Okay, in Firefox you go to pseudo-URL about:config and you want to set the image.animation_mode parameter. (Type part of its name in the blank at the top to bring it onto your screen.) If you set it to none, animation is turned off. If you set it to once, as I usually have, an animation will play once through and then stop. --142.112.149.107 (talk) 21:48, 27 February 2021 (UTC)
Occasionally the animation has explanatory value, but often it is just there because it seems technically neat, e.g., to show that the programmer knows how to do animation. Robert McClenon (talk) 17:38, 27 February 2021 (UTC)

Can Facial recognition system identify a person before and after cosmetics?Edit

Please glimpse the thread at Wikipedia:Reference_desk/Entertainment § Who. My question is that can modern Facial recognition system tell if File:Kim Tae-yeon at Incheon Airport on August 29, 2019.png was falsely named to Kim_Tae-yeon or not? Thanks. Stringent Checker (talk) 13:36, 27 February 2021 (UTC)

Yes, facial recognition system are easily fooled. Cosmetic would suffice in many cases. Just look at the Anti-facial recognition systems section of the article you linked to. Humans are, obviously, way better than any ML algo.--Bumptump (talk) 16:32, 28 February 2021 (UTC)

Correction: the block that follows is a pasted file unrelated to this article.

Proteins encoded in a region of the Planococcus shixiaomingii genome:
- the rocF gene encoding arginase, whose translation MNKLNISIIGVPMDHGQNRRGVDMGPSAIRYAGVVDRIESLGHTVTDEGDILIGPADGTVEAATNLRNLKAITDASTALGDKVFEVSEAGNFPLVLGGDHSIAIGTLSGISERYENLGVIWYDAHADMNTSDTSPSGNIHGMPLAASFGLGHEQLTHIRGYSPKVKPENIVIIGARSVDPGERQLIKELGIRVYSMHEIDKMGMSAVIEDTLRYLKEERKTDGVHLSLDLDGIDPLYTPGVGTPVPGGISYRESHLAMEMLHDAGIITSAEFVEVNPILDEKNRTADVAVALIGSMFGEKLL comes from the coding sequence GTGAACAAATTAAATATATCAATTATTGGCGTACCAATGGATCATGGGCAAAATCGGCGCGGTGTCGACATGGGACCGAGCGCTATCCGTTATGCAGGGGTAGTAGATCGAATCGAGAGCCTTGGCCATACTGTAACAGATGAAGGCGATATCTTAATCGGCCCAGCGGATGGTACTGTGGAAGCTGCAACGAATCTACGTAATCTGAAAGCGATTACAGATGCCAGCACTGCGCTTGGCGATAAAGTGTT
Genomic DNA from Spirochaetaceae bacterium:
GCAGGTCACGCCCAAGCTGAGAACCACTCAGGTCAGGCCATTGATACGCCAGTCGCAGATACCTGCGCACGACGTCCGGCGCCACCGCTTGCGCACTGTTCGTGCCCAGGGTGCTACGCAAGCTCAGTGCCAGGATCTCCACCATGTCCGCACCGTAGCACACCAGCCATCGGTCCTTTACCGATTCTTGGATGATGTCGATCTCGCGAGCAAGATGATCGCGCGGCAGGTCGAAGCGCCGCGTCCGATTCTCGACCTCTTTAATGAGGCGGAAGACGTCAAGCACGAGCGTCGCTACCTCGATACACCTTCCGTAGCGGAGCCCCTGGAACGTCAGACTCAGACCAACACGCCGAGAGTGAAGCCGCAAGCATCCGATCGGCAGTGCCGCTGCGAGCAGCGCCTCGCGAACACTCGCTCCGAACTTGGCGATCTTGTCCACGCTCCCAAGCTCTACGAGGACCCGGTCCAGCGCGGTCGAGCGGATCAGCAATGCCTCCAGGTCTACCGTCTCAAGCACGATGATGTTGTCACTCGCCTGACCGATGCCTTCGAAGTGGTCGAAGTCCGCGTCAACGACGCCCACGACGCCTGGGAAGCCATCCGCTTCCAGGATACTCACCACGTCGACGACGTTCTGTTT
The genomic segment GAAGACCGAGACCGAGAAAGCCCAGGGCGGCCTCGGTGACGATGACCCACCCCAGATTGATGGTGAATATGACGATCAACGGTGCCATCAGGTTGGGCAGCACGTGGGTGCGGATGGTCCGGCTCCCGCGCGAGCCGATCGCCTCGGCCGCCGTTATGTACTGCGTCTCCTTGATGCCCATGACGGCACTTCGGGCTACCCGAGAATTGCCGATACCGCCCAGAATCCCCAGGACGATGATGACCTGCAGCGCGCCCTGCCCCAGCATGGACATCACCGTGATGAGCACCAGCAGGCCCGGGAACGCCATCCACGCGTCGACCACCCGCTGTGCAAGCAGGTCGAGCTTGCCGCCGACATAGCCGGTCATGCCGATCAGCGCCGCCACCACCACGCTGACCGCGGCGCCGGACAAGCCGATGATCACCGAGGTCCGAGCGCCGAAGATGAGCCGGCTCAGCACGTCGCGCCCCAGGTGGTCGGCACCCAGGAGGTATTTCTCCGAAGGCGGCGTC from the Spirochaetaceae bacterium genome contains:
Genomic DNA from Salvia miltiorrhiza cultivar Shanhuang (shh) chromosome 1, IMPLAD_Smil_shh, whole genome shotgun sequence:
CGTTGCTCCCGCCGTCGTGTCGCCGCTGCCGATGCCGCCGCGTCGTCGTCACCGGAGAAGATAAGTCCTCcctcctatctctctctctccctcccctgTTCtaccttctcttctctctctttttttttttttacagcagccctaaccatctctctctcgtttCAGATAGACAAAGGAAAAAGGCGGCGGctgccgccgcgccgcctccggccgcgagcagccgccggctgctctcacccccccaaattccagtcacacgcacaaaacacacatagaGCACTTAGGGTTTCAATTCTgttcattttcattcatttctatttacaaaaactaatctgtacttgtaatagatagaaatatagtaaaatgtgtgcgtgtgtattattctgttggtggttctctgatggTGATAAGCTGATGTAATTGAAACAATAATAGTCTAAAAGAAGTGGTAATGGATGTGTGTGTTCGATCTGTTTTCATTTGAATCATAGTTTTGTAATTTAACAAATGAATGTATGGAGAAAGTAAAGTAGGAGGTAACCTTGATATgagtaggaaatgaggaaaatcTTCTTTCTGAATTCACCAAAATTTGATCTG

Ahh, I see! Thank you so much for joining the discussion! ^__^ --Stringent Checker [bargaining] 03:24, 1 March 2021 (UTC)

February 28Edit

Algorithm to find largest complete subgraphEdit

Given a connected graph, I need to find the largest subgraph that is complete (i.e. in the subgraph, each vertex is connected to each other vertex). There is one vertex, I'll call the origin, that is connected to all other vertices in the graph. Otherwise, the adjacency matrix is less than half full. I need to find the largest complete subgraph that contains the origin vertex.

I've thought of taking, in turn, each vertex, v, that is connected to the origin and do a depth-first search (DFS) from there. Doing the DFS, keep track of the connected subgraph. When visiting each new vertex, see if it is connected to all of the other members found in the complete subgraph. If it is connected to all of them, add it; otherwise, mark it as visited.